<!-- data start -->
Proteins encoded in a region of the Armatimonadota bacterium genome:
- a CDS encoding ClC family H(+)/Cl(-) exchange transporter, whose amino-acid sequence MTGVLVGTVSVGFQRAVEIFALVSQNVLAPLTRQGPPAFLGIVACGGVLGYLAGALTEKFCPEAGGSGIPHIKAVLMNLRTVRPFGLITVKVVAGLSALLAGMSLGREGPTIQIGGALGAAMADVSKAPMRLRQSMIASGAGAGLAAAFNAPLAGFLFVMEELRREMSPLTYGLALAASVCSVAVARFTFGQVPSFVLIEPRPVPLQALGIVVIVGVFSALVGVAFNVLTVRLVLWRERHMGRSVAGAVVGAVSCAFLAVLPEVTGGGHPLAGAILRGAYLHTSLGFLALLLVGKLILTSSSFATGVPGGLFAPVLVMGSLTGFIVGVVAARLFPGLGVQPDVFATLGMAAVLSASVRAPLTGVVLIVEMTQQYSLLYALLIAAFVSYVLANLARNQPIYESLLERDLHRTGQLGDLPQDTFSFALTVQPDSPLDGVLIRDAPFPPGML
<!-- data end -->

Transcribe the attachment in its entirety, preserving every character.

Proteins encoded in a region of the Armatimonadota bacterium genome:
- a CDS encoding ClC family H(+)/Cl(-) exchange transporter, whose amino-acid sequence MTGVLVGTVSVGFQRAVEIFALVSQNVLAPLTRQGPPAFLGIVACGGVLGYLAGALTEKFCPEAGGSGIPHIKAVLMNLRTVRPFGLITVKVVAGLSALLAGMSLGREGPTIQIGGALGAAMADVSKAPMRLRQSMIASGAGAGLAAAFNAPLAGFLFVMEELRREMSPLTYGLALAASVCSVAVARFTFGQVPSFVLIEPRPVPLQALGIVVIVGVFSALVGVAFNVLTVRLVLWRERHMGRSVAGAVVGAVSCAFLAVLPEVTGGGHPLAGAILRGAYLHTSLGFLALLLVGKLILTSSSFATGVPGGLFAPVLVMGSLTGFIVGVVAARLFPGLGVQPDVFATLGMAAVLSASVRAPLTGVVLIVEMTQQYSLLYALLIAAFVSYVLANLARNQPIYESLLERDLHRTGQLGDLPQDTFSFALTVQPDSPLDGVLIRDAPFPPGML